How To Prepare For Your First Spin Class
Let’s be honest, cycling can be a bit intimidating especially during your first class. You probably aren’t quite sure where to sit, how to adjust your bike, and what all the fancy lingo means. It can all be a bit overwhelming.
But even though it looks incredibly intimidating, the truth is anyone can get on the Spin-wagon, with a little bit of preparation. So here are some basic tips and tricks that will help you survive your first spin class.
#1: Pick a Seat
Most cycling studios and gyms allow riders to reserve a bike online before class, so go ahead and choose a spot that makes you feel most comfortable. And if you are new to the class, don’t be afraid to sit in the front! Sitting in the front gives you a better view of how the instructor is moving and may also motivate you to work harder.
Some studios have tiered seating, so people who sit in the back get a 360-degree view of other riders. So if you can, make sure to choose your seat beforehand so you can be better prepared.
#2: Dress For Success
Throw on a moisture-wicking shirt or tank top to stay cool. Three-quarter-length tights are also a good choice—avoid shorts or baggy sweats—or go for comfort with padded bike shorts. Baggy clothing can get caught on the equipment and make for an uncomfortable spin class, so try to stick with more form fitting clothes.
When it comes to kicks, most boutique studios have pedals made for special clip-in bike shoes, and they usually offer them when you purchase a class for free or a small additional fee. Although, any type of running or athletic shoe works fine and can be strapped into the pedals. Really it’s all about what your most comfortable with, so experiment a little.
Just a few small adjustments to your bike can make all the difference in your ride. A simple trick to determine the best seat height: Stand next to your bike and bring the seat to hip height. Then, once you’re on the bike, your leg should be bent at a 25- to 30-degree angle at the bottom of the pedal stroke. When you pedal, your knees should be aligned over your toes (as if you were in a squat).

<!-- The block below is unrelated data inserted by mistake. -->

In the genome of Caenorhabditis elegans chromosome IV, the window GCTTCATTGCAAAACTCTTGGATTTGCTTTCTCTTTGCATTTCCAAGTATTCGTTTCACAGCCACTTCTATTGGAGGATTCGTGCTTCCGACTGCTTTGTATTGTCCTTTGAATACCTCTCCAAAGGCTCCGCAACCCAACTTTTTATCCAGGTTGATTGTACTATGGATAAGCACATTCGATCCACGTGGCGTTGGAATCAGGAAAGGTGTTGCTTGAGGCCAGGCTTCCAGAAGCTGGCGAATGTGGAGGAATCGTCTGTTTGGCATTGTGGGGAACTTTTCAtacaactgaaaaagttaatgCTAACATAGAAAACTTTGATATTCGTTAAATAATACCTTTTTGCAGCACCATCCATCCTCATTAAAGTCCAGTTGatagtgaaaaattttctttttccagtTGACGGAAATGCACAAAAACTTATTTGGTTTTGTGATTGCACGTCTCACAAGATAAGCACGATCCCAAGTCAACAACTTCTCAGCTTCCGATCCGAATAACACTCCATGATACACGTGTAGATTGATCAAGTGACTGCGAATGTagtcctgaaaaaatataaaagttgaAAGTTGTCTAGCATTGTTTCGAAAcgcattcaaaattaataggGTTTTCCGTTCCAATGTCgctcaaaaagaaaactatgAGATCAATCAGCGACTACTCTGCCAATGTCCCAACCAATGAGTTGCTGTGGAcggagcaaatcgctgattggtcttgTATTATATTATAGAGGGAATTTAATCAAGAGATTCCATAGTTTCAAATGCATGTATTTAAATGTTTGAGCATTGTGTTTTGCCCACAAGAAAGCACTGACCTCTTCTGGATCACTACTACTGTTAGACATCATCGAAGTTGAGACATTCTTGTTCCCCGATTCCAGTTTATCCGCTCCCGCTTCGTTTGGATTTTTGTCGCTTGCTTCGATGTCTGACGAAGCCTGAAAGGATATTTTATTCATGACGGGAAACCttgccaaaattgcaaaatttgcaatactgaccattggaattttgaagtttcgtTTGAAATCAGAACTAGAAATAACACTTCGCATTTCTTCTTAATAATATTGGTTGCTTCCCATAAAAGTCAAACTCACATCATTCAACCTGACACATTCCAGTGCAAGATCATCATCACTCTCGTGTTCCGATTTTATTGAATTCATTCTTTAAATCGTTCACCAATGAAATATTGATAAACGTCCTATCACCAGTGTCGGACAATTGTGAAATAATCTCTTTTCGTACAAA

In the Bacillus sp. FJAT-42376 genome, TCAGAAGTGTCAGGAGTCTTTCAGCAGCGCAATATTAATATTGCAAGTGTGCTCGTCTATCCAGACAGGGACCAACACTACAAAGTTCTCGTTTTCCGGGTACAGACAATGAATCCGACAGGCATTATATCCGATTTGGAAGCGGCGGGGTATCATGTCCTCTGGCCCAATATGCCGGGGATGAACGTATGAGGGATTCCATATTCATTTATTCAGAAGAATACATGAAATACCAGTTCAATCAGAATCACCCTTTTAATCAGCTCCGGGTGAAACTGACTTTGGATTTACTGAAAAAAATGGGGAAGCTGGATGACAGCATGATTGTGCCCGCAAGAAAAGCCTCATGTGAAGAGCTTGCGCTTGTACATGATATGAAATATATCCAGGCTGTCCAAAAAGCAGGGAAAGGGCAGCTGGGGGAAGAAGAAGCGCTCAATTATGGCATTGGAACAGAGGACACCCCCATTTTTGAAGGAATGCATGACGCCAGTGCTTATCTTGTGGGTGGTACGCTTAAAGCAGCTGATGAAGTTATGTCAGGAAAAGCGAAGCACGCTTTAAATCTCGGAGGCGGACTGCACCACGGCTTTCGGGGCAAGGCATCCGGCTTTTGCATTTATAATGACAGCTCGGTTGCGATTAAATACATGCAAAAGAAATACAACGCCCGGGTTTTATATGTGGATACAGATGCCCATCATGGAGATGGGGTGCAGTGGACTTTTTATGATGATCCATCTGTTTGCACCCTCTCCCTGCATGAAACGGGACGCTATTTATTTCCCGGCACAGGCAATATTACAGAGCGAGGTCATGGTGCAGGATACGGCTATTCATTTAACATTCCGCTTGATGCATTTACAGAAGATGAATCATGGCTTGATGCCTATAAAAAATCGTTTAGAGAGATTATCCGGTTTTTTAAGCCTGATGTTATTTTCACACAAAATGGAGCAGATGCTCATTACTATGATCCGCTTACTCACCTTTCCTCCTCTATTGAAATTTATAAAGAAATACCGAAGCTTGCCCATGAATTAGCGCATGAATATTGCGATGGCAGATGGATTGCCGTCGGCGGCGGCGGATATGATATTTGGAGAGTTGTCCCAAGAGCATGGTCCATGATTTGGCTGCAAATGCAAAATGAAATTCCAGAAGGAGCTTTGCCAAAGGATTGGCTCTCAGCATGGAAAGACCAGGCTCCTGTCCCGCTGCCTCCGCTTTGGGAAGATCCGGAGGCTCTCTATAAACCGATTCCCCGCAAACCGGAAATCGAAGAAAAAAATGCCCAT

To find the right distance between the seat and the handlebars, place your elbow at the tip of the seat and adjust the seat forward or backward so that your fingertips just touch the back of the handlebars. Finally, adjust the handlebar height so it feelslower the handlebars, the more strain you put on your lower back, so if you have back, neck, or shoulder pain, make it a little higher and scoot the seat forward. Follow these steps and your ride should be a lot more comfortable.
#4: The Lingo
For your first class it is usually best to arrive a little bit early, so your instructor can help you get set up. There are also many popular terms you may hear during your spin class, and you may not know what they mean at first. Here are a few of the basic terms you may find yourself hearing:
- Get on Your Flat Road: The flat road is the foundation for your spin class. Basically its the point on your resistance knob that gives you some resistance. It should be a step above no resistance.
- Gear Up: This basically means increase your resistance. Usually this means giving your resistance knob a half turn.
- Intervals: Intervals are usually maximum effort segments with breaks in between. This could mean giving it your all for 20 seconds and then resting for 10 seconds before you repeat. If it is your first time spinning you may need to work up a bit before you can complete the full intervals, so don’t push yourself too hard.
While spinning can be a bit intimidating at first, there are some things that can help you prepare. In the end, just find a seat you are comfortable in and begin enjoying all the amazing benefits of spinning.
If you are interested in experiencing the benefits of spinning first hand, try one of our spin classes. If its your first time spinning with us, we offer a free ride voucher so you can see whether this class is right for you. We also offer many other programs in addition to spinning; such as: Muscle Activation and Personal Training.